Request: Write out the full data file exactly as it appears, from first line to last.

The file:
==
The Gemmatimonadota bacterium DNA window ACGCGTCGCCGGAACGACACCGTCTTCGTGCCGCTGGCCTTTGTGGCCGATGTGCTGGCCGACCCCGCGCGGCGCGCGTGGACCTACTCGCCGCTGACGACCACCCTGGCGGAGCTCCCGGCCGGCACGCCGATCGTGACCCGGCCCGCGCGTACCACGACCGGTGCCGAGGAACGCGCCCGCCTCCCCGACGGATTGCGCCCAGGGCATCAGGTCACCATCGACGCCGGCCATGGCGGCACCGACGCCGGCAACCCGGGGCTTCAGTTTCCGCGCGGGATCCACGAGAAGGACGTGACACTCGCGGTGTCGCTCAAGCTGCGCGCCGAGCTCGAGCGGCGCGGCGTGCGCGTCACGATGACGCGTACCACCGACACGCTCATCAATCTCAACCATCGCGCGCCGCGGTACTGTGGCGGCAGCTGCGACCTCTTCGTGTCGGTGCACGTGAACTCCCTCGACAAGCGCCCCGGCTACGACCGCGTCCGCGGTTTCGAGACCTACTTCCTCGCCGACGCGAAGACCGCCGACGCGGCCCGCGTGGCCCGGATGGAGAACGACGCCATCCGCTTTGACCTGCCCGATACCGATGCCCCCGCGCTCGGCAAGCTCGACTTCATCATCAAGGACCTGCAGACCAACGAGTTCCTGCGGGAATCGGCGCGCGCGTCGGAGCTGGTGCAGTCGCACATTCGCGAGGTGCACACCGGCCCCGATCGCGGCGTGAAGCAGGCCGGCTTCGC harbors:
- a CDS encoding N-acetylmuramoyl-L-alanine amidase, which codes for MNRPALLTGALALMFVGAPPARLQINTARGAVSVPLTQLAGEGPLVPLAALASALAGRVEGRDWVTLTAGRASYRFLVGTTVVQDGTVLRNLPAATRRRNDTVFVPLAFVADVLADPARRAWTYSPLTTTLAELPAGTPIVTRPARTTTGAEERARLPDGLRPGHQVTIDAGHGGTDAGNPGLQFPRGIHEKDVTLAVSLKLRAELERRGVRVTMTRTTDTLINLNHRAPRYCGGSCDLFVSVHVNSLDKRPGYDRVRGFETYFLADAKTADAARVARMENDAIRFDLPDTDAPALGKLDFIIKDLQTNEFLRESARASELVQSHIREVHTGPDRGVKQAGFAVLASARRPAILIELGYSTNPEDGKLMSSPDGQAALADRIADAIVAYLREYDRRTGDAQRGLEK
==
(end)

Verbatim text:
The Gemmatimonadota bacterium DNA window ACGCGTCGCCGGAACGACACCGTCTTCGTGCCGCTGGCCTTTGTGGCCGATGTGCTGGCCGACCCCGCGCGGCGCGCGTGGACCTACTCGCCGCTGACGACCACCCTGGCGGAGCTCCCGGCCGGCACGCCGATCGTGACCCGGCCCGCGCGTACCACGACCGGTGCCGAGGAACGCGCCCGCCTCCCCGACGGATTGCGCCCAGGGCATCAGGTCACCATCGACGCCGGCCATGGCGGCACCGACGCCGGCAACCCGGGGCTTCAGTTTCCGCGCGGGATCCACGAGAAGGACGTGACACTCGCGGTGTCGCTCAAGCTGCGCGCCGAGCTCGAGCGGCGCGGCGTGCGCGTCACGATGACGCGTACCACCGACACGCTCATCAATCTCAACCATCGCGCGCCGCGGTACTGTGGCGGCAGCTGCGACCTCTTCGTGTCGGTGCACGTGAACTCCCTCGACAAGCGCCCCGGCTACGACCGCGTCCGCGGTTTCGAGACCTACTTCCTCGCCGACGCGAAGACCGCCGACGCGGCCCGCGTGGCCCGGATGGAGAACGACGCCATCCGCTTTGACCTGCCCGATACCGATGCCCCCGCGCTCGGCAAGCTCGACTTCATCATCAAGGACCTGCAGACCAACGAGTTCCTGCGGGAATCGGCGCGCGCGTCGGAGCTGGTGCAGTCGCACATTCGCGAGGTGCACACCGGCCCCGATCGCGGCGTGAAGCAGGCCGGCTTCGC harbors:
- a CDS encoding N-acetylmuramoyl-L-alanine amidase, which codes for MNRPALLTGALALMFVGAPPARLQINTARGAVSVPLTQLAGEGPLVPLAALASALAGRVEGRDWVTLTAGRASYRFLVGTTVVQDGTVLRNLPAATRRRNDTVFVPLAFVADVLADPARRAWTYSPLTTTLAELPAGTPIVTRPARTTTGAEERARLPDGLRPGHQVTIDAGHGGTDAGNPGLQFPRGIHEKDVTLAVSLKLRAELERRGVRVTMTRTTDTLINLNHRAPRYCGGSCDLFVSVHVNSLDKRPGYDRVRGFETYFLADAKTADAARVARMENDAIRFDLPDTDAPALGKLDFIIKDLQTNEFLRESARASELVQSHIREVHTGPDRGVKQAGFAVLASARRPAILIELGYSTNPEDGKLMSSPDGQAALADRIADAIVAYLREYDRRTGDAQRGLEK